For example, imagine a dog that is taught to sit on command. When the dog successfully sits on command, it is given a treat as a reward. This positive reinforcement strengthens the association between the behavior of sitting and the positive outcome of receiving a treat, making it more likely that the dog will sit on command in the future.

Classical Conditioning, Operant Conditioning, and Porn | Psychology Today

On the other hand, if the dog jumps on people, it may be given a firm “no” and ignored. This negative punishment reduces the likelihood of the dog jumping on people in the future by associating that behavior with an unpleasant outcome.

Overall, instrumental conditioning is a powerful tool for shaping behavior in both animals and humans, and understanding its principles can help individuals modify their own behavior or that of others.

7. Discuss how ‘Observational Learning’ forms the core of formation of Attitudes, especially among the children? (150 Words) 10 M

Observational learning, also known as social learning, is the process of acquiring behavior, attitudes and values by watching and imitating others. Children learn through observation and imitation, and this type of learning plays a crucial role in the formation of their attitudes.

Children observe and learn from their parents, peers, and the media. For example, if a child observes their parents being respectful and kind to others, they are more likely to adopt these behaviors and develop a positive attitude towards others. Similarly, if a child sees their parents being intolerant or discriminatory towards certain groups of people, they may adopt these negative attitudes as well.

Observational Learning: Examples, Stages, History

Media also plays a significant role in shaping children’s attitudes. Children are exposed to a variety of media, including television shows, movies, and social media. They observe and learn from the behaviors and attitudes portrayed in these media. For example, if a child watches a television show where characters are shown using derogatory language towards a certain group of people, they may adopt these negative attitudes as well.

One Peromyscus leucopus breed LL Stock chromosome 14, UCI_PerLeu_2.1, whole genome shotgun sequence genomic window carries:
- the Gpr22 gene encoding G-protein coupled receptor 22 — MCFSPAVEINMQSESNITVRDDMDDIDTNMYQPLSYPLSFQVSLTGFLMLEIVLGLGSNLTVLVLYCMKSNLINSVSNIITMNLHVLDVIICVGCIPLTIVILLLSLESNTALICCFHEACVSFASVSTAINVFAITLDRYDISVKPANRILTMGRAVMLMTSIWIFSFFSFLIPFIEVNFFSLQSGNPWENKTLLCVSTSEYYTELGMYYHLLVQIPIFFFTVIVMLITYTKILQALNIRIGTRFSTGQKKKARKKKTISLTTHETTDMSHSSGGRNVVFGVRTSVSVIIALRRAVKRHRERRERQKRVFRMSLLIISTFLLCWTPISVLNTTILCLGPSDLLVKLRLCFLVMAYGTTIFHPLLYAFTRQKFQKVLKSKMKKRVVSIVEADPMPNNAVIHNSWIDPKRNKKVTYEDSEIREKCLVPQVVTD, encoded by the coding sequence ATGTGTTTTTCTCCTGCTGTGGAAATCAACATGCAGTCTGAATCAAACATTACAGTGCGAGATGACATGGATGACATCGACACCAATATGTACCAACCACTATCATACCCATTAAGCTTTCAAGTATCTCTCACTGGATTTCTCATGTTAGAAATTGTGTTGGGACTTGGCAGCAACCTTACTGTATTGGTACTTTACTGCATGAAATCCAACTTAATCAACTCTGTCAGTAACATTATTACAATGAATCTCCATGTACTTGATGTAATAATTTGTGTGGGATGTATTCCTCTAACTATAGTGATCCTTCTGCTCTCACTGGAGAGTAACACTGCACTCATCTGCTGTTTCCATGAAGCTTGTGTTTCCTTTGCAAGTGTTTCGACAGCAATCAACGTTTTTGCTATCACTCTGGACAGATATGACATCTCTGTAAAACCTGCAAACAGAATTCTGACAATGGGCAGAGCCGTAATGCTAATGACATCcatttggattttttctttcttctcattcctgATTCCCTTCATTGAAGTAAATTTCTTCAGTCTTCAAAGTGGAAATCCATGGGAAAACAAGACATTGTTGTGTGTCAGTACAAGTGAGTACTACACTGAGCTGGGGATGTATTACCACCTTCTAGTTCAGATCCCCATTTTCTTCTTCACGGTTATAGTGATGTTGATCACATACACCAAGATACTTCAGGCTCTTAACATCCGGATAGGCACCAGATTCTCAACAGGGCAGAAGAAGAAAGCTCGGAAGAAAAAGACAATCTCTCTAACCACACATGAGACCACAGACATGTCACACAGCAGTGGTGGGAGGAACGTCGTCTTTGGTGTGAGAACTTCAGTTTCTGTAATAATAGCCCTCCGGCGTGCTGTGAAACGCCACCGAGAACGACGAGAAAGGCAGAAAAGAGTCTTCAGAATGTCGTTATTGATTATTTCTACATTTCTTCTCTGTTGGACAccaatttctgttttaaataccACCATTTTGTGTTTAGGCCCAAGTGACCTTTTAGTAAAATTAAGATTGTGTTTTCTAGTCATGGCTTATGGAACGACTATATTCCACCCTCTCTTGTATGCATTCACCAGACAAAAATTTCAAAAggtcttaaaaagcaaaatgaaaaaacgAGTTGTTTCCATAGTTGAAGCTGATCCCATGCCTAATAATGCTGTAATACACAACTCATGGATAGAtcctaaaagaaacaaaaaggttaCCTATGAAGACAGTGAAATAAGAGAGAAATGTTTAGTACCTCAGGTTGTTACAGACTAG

In conclusion, observational learning is a powerful tool in the formation of attitudes, especially among children. Parents, teachers, and media should be conscious of the behaviors and attitudes they model to ensure that children learn positive values and attitudes.

8 Define Attitude. What are the functions of Attitude? (150 Words) 10 M

Attitude is a psychological construct that refers to an individual’s tendency to evaluate other people, objects, or situations in a positive or negative way. Attitudes are formed through personal experiences, socialization, and cultural influences.

The functions of attitude can be classified into three categories: knowledge function, instrumental function, and expressive function. The knowledge function refers to the use of attitudes to organize and simplify information about the world. The instrumental function refers to the use of attitudes to achieve a goal or to avoid a negative outcome. The expressive function refers to the use of attitudes to express oneself and to communicate with others.

One of the primary functions of attitude is to help individuals organize and simplify the complex world around them. Attitudes serve as mental frameworks that help individuals categorize and interpret information, making it easier to understand and respond to different situations.

Another function of attitude is to provide individuals with a sense of identity and belonging. Attitudes can be used to signal one’s membership in a particular group, such as a political party, religious group or social club. This sense of belonging can provide individuals with a sense of purpose and meaning in their lives.

Attitudes also serve as a means of social interaction. They can be used to communicate one’s beliefs, values, and feelings to others, and can help individuals form relationships and alliances with others who share similar attitudes.

In addition, attitudes can also serve as a source of motivation, influencing an individual’s behavior and actions. For example, a positive attitude towards exercise can motivate an individual to engage in physical activity, while a negative attitude towards smoking can discourage an individual from smoking.

Attitudes can have a significant impact on an individual’s behavior, decisions, and interactions with others. Understanding the functions of attitudes can help individuals to better understand themselves and others, and to improve their communication and relationships.

9 Differentiate between Functionalism and Conflict Theory? Explain how the understanding of Functionalism and Conflict theory helps us to understand modern societies? (150 Words) 10 M